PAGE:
McDonald’s has vowed to tackle antibiotic usage in its global beef supply chain in a bid to help preserve their effectiveness in human medicine.
The fast food chain pledged a new policy on the back of the World Health Organisation (WHO) definition of antibiotics important to human health, which applies to 85 per cent of McDonald’s global beef supply chain.
It plans to refine the selection and administration of antibiotics, reduce their use, and replace them with long-term solutions ‘to prevent diseases and protect animal health and welfare’.
“With this in mind, we remain committed to treating animals when needed,” a spokesman added.
Whilst McDonald’s admitted reducing the overall use of medically important antibiotics in beef was complex and ‘[could] not be accomplished overnight’, its partnership with the supplying beef producers in its top 10 sourcing markets would be the first step to measuring and understanding current usage of antibiotic usage – at a time when limited data is available.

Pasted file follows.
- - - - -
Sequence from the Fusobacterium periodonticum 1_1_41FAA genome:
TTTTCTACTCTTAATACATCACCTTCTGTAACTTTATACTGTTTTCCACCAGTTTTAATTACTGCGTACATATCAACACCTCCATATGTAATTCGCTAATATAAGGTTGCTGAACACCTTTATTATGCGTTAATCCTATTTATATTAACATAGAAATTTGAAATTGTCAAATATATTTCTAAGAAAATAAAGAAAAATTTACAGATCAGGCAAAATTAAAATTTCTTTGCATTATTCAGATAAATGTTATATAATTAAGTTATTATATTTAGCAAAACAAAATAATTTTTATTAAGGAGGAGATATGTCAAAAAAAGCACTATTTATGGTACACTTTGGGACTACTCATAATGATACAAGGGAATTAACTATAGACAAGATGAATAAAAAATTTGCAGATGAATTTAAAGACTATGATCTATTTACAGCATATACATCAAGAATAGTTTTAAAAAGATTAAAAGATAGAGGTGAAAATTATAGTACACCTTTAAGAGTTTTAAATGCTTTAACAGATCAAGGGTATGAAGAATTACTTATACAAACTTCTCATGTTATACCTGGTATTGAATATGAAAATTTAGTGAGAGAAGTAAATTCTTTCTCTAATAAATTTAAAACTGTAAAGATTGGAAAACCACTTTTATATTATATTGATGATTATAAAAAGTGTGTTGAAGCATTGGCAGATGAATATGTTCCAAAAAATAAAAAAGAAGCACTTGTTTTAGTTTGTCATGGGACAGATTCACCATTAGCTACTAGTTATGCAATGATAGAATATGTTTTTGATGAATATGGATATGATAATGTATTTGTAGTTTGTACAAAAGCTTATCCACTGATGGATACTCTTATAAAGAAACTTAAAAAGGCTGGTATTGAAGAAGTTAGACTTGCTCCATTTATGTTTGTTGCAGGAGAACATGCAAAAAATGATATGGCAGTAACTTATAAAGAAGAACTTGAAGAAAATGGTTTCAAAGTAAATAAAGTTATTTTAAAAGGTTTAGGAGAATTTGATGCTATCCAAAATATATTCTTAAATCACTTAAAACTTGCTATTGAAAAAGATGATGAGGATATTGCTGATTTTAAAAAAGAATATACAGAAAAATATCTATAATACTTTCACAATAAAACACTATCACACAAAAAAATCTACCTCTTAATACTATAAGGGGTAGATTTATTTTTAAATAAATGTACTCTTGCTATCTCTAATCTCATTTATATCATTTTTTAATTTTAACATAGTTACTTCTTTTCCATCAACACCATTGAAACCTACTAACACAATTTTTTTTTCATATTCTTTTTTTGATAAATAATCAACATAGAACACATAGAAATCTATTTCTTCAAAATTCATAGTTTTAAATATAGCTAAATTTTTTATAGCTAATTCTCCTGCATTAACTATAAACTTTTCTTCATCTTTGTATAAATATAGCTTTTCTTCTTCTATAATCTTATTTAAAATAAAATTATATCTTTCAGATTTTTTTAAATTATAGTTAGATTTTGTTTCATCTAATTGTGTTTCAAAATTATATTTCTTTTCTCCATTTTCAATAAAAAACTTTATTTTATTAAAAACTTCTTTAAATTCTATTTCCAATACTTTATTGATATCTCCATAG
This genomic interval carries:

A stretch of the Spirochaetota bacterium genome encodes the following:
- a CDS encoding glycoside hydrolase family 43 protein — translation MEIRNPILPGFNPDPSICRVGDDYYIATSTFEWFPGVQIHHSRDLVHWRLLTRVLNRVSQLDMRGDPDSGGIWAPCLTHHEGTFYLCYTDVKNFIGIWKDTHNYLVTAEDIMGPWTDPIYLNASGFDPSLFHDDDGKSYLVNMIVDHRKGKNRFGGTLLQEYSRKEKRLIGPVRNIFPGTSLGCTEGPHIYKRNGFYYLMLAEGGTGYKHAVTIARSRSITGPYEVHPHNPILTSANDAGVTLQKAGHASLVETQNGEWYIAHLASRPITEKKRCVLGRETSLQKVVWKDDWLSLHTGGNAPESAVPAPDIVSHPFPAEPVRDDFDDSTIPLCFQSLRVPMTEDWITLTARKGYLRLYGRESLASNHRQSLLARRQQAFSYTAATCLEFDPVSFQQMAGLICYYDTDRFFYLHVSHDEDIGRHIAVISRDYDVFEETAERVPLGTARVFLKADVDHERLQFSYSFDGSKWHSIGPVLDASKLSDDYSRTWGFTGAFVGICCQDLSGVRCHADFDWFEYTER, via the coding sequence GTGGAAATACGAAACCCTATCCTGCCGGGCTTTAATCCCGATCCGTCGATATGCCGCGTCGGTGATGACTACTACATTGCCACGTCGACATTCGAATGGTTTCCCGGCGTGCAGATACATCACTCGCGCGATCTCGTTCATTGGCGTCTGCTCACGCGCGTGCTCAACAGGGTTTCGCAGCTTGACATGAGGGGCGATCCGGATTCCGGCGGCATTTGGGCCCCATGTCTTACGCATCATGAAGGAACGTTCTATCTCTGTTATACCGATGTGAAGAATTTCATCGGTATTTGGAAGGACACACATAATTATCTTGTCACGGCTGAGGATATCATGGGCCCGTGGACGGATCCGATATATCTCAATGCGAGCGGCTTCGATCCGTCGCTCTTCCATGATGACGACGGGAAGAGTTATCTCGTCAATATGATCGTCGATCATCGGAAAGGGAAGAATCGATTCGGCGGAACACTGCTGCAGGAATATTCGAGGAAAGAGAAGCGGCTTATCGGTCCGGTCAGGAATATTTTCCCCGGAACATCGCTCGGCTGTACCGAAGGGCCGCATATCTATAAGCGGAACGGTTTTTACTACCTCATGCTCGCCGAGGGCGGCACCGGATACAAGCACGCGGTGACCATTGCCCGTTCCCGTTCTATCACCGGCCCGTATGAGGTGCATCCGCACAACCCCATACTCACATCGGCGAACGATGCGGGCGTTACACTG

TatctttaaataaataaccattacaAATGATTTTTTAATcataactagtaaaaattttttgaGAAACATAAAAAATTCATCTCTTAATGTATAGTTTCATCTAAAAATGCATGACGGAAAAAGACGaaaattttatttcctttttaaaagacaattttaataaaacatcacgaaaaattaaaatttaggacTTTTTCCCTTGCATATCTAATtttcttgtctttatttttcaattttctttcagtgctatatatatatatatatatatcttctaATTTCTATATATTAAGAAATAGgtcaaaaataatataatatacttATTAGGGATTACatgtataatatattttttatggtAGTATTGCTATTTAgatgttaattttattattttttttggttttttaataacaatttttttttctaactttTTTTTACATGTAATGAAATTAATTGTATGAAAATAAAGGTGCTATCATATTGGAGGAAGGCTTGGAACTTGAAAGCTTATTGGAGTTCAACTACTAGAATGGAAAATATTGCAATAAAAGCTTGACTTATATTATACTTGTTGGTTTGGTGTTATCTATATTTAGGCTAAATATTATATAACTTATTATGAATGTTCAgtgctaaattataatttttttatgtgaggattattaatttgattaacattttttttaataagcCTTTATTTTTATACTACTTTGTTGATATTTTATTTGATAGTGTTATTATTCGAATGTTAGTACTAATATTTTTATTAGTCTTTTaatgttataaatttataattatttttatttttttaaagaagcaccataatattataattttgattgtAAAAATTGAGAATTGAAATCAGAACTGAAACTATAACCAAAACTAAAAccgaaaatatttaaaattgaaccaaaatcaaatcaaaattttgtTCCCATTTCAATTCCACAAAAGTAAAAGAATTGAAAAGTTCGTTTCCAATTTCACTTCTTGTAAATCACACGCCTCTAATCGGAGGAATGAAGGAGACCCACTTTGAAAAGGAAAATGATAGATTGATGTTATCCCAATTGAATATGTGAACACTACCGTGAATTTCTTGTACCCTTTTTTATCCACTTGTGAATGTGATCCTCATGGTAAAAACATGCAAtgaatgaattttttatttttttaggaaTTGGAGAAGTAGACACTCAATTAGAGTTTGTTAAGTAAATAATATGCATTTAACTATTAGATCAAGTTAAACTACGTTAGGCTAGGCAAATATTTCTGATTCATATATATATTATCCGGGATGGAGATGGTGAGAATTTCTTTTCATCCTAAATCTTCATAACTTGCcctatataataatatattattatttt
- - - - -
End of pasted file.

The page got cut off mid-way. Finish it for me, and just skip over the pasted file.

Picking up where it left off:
Based on its findings, by the end of 2020 McDonald’s will establish reduction targets for medically important antibiotics in the 10 markets and as of 2022, report progress against its reduction targets.
The UK and Ireland are both partnered markets in the policy, alongside the US, Australia, Brazil, Canada, France, Germany, New Zealand and Poland.
McDonald’s global vice president of sustainability Keith Kenny said: “McDonald’s believes antibiotic resistance is a critical public health issue, and we take seriously our unique position to use our scale for good to continue to address this challenge.
“We are excited to partner with our beef supply chain around the world to accelerate the responsible use of antibiotics, whilst continuing to look after the health and welfare of those animals in our supply chain.”
The move follows 15 years of progress since McDonald’s first developed its position on responsible use of antibiotics, before reaching its commitment to serve only chicken not treated with antibiotics important to human medicine in 2016 – a year ahead of schedule.